The other morning I ate cake for breakfast. We had run out of almost everything else. Like so many during this time of physical distancing, we have tried to minimize our trips to the grocery and make do with what we have. We’ve learned we can go about two weeks, but by the end of it we’re having cake for breakfast. Eggs, bread, and milk are long gone.

The cake was leftover from my birthday, which we celebrated by watching a movie at home. My family let me do the choosing, knowing it would result in a 1930s screwball comedy. It did, and we all sat down to watch Cary Grant and Irene Dunne in The Awful Truth. The film is visually funny, all side-eyes and pratfalls, but it also features some of my favorite dialogue. One scene sounded as if it was written for this moment. When entertaining the possibility of making up with his sweetheart, Grant tries to explain. “So, as long as I’m different,” he says, “don’t you think that, well, maybe things could be the same again? Only a little different?”

We laughed at the lines and scraped the icing off our plates, wondering how different things had become and how they might ever be the same again. In the days since, I’ve begun to hope that maybe things won’t be the same. The pandemic has changed my appetite. I’m not sure cake will be enough.

What I’m hungry for is health care for all. Yet too many of our politicians seem uninterested in the well-being of South Carolinians. They’d rather just let us eat cake. That sentiment, of course, is attributed to Marie Antoinette, an allusion to her aloofness to the suffering of others. When told that people did not even have bread to eat, the French royal reportedly suggested that they eat cake instead, oblivious to the fact that they didn’t have that either. Historians have argued about who really said it, but what interests me is how our Republican-led state government has rendered it in a local vernacular. For years now, they have refused Medicaid expansion, which would provide health care coverage to upwards of 200,000 South Carolinians who could use it. Last week, when he was asked about the need to expand health care coverage during this pandemic, Gov. McMaster’s spokesperson Brian Symmes said this wasn’t the time to talk about it. Marie Antoinette would be proud.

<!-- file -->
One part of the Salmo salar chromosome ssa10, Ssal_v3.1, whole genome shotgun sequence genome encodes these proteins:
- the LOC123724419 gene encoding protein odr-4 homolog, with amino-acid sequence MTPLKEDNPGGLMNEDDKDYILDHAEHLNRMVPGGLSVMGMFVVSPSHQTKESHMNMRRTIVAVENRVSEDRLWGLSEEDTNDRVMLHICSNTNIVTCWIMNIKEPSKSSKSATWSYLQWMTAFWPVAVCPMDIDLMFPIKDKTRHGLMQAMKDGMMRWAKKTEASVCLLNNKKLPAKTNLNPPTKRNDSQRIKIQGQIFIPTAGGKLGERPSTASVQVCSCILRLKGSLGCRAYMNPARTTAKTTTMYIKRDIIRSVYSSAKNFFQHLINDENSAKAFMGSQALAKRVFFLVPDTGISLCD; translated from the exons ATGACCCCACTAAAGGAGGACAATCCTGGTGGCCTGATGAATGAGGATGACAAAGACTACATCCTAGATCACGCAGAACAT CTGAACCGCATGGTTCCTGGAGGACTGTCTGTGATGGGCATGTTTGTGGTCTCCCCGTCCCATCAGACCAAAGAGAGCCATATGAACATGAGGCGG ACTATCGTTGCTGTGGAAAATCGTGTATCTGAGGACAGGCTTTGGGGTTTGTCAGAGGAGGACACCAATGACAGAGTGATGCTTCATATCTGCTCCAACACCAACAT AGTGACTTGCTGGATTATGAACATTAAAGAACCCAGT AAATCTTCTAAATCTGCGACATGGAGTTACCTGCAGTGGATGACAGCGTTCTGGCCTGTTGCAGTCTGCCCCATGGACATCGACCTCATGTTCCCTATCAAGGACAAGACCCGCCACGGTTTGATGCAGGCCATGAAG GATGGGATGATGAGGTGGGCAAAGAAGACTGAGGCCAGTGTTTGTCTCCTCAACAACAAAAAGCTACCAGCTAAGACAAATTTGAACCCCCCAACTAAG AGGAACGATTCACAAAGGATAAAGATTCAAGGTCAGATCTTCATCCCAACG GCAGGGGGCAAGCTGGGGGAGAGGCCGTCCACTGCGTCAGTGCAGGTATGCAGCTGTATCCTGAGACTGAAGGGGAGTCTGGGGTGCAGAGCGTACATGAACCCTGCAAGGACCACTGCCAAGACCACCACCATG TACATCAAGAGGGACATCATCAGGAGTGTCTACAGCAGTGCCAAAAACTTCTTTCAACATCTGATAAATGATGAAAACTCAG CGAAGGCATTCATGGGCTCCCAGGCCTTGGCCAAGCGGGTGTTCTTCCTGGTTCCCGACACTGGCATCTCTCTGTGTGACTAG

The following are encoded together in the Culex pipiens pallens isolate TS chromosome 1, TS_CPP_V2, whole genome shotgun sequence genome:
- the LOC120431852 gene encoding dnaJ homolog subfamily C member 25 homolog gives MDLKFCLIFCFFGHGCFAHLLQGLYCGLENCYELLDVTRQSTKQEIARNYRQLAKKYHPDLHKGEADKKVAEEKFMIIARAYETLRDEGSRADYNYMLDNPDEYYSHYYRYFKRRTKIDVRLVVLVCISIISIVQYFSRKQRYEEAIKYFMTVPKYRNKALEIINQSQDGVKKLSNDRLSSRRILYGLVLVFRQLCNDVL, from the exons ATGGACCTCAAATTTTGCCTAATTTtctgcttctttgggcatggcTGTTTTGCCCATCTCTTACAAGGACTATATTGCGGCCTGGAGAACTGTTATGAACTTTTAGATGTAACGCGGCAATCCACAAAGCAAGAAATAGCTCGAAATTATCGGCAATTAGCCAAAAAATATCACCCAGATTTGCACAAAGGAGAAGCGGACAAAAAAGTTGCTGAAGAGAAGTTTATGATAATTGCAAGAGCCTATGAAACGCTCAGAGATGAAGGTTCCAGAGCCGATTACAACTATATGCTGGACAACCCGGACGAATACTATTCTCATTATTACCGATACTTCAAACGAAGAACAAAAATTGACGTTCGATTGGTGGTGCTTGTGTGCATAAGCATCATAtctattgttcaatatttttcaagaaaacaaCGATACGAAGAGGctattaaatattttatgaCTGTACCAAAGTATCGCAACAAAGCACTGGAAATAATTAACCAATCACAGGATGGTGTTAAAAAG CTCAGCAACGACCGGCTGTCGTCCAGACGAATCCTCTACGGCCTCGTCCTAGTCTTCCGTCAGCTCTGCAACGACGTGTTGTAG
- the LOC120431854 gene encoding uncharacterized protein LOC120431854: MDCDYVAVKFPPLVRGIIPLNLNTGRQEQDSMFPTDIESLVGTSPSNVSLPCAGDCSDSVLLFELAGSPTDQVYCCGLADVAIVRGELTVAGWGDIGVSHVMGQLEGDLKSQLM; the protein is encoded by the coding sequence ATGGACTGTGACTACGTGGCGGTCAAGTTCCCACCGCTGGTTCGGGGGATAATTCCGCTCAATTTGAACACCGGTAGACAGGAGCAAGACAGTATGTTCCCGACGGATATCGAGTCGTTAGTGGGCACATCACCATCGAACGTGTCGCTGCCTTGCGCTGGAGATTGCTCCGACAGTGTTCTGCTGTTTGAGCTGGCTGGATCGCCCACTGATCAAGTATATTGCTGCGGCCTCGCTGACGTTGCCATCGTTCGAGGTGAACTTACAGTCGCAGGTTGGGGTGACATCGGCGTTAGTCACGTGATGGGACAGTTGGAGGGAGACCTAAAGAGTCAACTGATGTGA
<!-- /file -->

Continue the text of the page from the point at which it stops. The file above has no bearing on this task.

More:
For too long our elected officials have neglected public health, especially that of poor and working people, and people of color. After just over a month of COVID-19, we have learned of its disproportionate impact on African Americans. According to the latest data from the South Carolina Department of Health and Environmental Control, while African Americans account for 27 percent of our state population, they comprise 56 percent of our deaths so far. The numbers are even worse in Illinois, Louisiana, and Michigan. The racism that has been baked into the American experiment from the beginning continues to manifest itself on a daily basis. The virus’ harms simply follow the pattern. Yet rather than addressing the glaring racial injustice or the desperate public health need, too many of our state politicians are content to leave things as they are, withholding Medicaid, and offering only crumbs instead.

It’s a shameful situation, but it need not be a silent one. While we’re all home making do with what we have, contact officials and let them know what will no longer do. It will no longer do to keep refusing federal money to expand Medicaid coverage that could help hundreds of thousands of South Carolinians. It will no longer do to continue playing partisan politics with people’s health and well-being. It will no longer do to maintain a “let them eat cake” attitude when so many people are suffering. Let your representatives know how you feel by calling, e-mailing, or sending a handwritten note. I think I’ll try a combination of the three, though the last will be my favorite. Walking to the mailbox is a nice way to get out of the house these days. Besides, when I lick the envelope, it kind of tastes like icing.

Jeremy Rutledge is a senior minister at Circular Church.

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